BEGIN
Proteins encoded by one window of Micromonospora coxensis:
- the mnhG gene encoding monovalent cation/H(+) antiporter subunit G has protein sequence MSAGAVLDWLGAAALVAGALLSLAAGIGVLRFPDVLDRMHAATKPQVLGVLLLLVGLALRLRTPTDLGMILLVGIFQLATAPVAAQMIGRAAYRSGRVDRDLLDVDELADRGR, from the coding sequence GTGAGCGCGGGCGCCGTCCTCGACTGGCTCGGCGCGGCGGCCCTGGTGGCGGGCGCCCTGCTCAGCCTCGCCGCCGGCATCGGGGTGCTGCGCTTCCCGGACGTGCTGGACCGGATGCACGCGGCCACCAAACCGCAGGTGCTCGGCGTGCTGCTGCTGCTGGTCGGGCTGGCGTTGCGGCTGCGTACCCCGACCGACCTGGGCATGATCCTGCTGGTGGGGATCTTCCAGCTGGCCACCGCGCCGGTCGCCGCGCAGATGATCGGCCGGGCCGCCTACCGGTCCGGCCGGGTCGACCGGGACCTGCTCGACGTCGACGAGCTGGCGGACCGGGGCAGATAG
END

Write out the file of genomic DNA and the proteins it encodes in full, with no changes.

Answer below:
Proteins encoded by one window of Micromonospora coxensis:
- the mnhG gene encoding monovalent cation/H(+) antiporter subunit G has protein sequence MSAGAVLDWLGAAALVAGALLSLAAGIGVLRFPDVLDRMHAATKPQVLGVLLLLVGLALRLRTPTDLGMILLVGIFQLATAPVAAQMIGRAAYRSGRVDRDLLDVDELADRGR, from the coding sequence GTGAGCGCGGGCGCCGTCCTCGACTGGCTCGGCGCGGCGGCCCTGGTGGCGGGCGCCCTGCTCAGCCTCGCCGCCGGCATCGGGGTGCTGCGCTTCCCGGACGTGCTGGACCGGATGCACGCGGCCACCAAACCGCAGGTGCTCGGCGTGCTGCTGCTGCTGGTCGGGCTGGCGTTGCGGCTGCGTACCCCGACCGACCTGGGCATGATCCTGCTGGTGGGGATCTTCCAGCTGGCCACCGCGCCGGTCGCCGCGCAGATGATCGGCCGGGCCGCCTACCGGTCCGGCCGGGTCGACCGGGACCTGCTCGACGTCGACGAGCTGGCGGACCGGGGCAGATAG